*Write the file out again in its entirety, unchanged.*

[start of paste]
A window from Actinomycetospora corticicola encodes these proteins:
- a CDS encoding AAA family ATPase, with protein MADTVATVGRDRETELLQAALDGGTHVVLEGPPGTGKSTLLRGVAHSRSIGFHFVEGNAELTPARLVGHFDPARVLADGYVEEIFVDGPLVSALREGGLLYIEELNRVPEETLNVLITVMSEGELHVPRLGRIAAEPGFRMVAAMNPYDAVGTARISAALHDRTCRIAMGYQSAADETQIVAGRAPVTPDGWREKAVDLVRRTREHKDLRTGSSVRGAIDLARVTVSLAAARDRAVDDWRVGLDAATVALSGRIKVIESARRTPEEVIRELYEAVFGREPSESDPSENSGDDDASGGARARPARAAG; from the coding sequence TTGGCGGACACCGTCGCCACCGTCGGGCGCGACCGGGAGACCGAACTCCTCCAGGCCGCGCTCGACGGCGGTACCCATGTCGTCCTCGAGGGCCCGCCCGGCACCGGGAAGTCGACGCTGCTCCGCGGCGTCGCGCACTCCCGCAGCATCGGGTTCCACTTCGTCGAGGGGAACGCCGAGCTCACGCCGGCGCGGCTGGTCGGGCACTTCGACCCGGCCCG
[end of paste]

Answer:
A window from Actinomycetospora corticicola encodes these proteins:
- a CDS encoding AAA family ATPase, with protein MADTVATVGRDRETELLQAALDGGTHVVLEGPPGTGKSTLLRGVAHSRSIGFHFVEGNAELTPARLVGHFDPARVLADGYVEEIFVDGPLVSALREGGLLYIEELNRVPEETLNVLITVMSEGELHVPRLGRIAAEPGFRMVAAMNPYDAVGTARISAALHDRTCRIAMGYQSAADETQIVAGRAPVTPDGWREKAVDLVRRTREHKDLRTGSSVRGAIDLARVTVSLAAARDRAVDDWRVGLDAATVALSGRIKVIESARRTPEEVIRELYEAVFGREPSESDPSENSGDDDASGGARARPARAAG; from the coding sequence TTGGCGGACACCGTCGCCACCGTCGGGCGCGACCGGGAGACCGAACTCCTCCAGGCCGCGCTCGACGGCGGTACCCATGTCGTCCTCGAGGGCCCGCCCGGCACCGGGAAGTCGACGCTGCTCCGCGGCGTCGCGCACTCCCGCAGCATCGGGTTCCACTTCGTCGAGGGGAACGCCGAGCTCACGCCGGCGCGGCTGGTCGGGCACTTCGACCCGGCCCG